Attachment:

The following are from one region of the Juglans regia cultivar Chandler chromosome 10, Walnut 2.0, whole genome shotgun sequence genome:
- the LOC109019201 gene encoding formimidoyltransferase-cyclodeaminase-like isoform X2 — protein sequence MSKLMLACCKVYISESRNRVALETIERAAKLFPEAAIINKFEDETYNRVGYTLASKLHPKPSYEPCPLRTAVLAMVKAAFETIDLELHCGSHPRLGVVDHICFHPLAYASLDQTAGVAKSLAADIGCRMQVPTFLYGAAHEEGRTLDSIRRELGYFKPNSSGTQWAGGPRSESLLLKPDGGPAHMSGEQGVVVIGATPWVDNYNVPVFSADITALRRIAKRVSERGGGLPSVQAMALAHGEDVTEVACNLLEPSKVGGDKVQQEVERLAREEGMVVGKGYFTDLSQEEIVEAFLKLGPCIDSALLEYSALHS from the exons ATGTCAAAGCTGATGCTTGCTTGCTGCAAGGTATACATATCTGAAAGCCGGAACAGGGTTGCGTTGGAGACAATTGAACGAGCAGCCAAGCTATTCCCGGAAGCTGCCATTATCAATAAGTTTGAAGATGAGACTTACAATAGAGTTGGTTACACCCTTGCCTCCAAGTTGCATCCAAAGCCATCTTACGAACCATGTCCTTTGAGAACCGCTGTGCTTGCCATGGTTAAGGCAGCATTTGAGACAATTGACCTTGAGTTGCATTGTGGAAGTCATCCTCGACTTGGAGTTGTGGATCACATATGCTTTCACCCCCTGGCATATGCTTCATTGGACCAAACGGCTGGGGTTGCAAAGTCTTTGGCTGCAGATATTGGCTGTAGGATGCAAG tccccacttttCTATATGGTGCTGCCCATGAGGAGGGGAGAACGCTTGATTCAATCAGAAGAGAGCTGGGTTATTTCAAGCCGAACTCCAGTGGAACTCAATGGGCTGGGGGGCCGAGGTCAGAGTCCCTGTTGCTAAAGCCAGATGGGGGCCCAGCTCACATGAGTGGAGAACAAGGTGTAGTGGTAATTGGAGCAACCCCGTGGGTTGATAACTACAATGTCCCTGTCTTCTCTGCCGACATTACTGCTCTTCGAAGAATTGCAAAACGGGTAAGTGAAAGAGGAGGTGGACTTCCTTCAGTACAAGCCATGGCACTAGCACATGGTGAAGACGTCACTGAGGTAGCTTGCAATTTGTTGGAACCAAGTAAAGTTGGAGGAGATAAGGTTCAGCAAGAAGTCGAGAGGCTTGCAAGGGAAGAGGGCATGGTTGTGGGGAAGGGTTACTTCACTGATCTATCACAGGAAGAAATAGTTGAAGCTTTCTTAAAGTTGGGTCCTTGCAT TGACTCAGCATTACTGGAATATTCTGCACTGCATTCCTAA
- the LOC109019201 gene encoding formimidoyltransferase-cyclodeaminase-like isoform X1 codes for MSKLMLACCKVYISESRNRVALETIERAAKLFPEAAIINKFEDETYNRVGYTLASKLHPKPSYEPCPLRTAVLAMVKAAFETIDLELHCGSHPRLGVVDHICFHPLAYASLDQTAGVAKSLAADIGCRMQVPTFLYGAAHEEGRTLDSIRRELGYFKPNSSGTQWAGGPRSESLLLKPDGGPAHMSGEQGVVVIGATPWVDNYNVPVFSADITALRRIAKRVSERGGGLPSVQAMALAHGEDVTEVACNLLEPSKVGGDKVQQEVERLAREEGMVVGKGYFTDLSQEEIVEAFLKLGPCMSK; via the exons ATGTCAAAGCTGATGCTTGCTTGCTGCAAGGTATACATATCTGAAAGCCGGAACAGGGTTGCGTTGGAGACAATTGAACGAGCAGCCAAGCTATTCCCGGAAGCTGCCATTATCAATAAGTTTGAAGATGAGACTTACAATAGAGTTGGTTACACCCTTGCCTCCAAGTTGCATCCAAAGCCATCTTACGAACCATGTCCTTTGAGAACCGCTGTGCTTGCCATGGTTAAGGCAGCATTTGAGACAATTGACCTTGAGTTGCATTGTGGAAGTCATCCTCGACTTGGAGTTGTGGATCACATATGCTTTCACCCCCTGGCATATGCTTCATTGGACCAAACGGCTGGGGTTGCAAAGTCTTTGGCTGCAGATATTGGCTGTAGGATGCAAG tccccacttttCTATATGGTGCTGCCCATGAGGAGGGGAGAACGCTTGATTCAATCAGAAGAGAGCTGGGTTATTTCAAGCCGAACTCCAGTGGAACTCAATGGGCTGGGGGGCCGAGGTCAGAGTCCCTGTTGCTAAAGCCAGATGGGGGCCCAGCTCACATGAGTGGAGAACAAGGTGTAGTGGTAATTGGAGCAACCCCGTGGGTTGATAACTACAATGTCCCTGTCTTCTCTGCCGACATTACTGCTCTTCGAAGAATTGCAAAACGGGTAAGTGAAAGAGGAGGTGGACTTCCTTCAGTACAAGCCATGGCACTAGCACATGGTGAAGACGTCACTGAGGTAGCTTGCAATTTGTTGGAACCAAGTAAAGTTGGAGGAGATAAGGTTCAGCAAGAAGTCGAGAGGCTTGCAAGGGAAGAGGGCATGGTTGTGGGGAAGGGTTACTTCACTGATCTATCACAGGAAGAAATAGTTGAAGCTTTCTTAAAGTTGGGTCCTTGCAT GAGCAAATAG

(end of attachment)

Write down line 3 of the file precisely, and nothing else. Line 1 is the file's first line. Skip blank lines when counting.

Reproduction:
- the LOC109019201 gene encoding formimidoyltransferase-cyclodeaminase-like isoform X1 codes for MSKLMLACCKVYISESRNRVALETIERAAKLFPEAAIINKFEDETYNRVGYTLASKLHPKPSYEPCPLRTAVLAMVKAAFETIDLELHCGSHPRLGVVDHICFHPLAYASLDQTAGVAKSLAADIGCRMQVPTFLYGAAHEEGRTLDSIRRELGYFKPNSSGTQWAGGPRSESLLLKPDGGPAHMSGEQGVVVIGATPWVDNYNVPVFSADITALRRIAKRVSERGGGLPSVQAMALAHGEDVTEVACNLLEPSKVGGDKVQQEVERLAREEGMVVGKGYFTDLSQEEIVEAFLKLGPCMSK; via the exons ATGTCAAAGCTGATGCTTGCTTGCTGCAAGGTATACATATCTGAAAGCCGGAACAGGGTTGCGTTGGAGACAATTGAACGAGCAGCCAAGCTATTCCCGGAAGCTGCCATTATCAATAAGTTTGAAGATGAGACTTACAATAGAGTTGGTTACACCCTTGCCTCCAAGTTGCATCCAAAGCCATCTTACGAACCATGTCCTTTGAGAACCGCTGTGCTTGCCATGGTTAAGGCAGCATTTGAGACAATTGACCTTGAGTTGCATTGTGGAAGTCATCCTCGACTTGGAGTTGTGGATCACATATGCTTTCACCCCCTGGCATATGCTTCATTGGACCAAACGGCTGGGGTTGCAAAGTCTTTGGCTGCAGATATTGGCTGTAGGATGCAAG tccccacttttCTATATGGTGCTGCCCATGAGGAGGGGAGAACGCTTGATTCAATCAGAAGAGAGCTGGGTTATTTCAAGCCGAACTCCAGTGGAACTCAATGGGCTGGGGGGCCGAGGTCAGAGTCCCTGTTGCTAAAGCCAGATGGGGGCCCAGCTCACATGAGTGGAGAACAAGGTGTAGTGGTAATTGGAGCAACCCCGTGGGTTGATAACTACAATGTCCCTGTCTTCTCTGCCGACATTACTGCTCTTCGAAGAATTGCAAAACGGGTAAGTGAAAGAGGAGGTGGACTTCCTTCAGTACAAGCCATGGCACTAGCACATGGTGAAGACGTCACTGAGGTAGCTTGCAATTTGTTGGAACCAAGTAAAGTTGGAGGAGATAAGGTTCAGCAAGAAGTCGAGAGGCTTGCAAGGGAAGAGGGCATGGTTGTGGGGAAGGGTTACTTCACTGATCTATCACAGGAAGAAATAGTTGAAGCTTTCTTAAAGTTGGGTCCTTGCAT GAGCAAATAG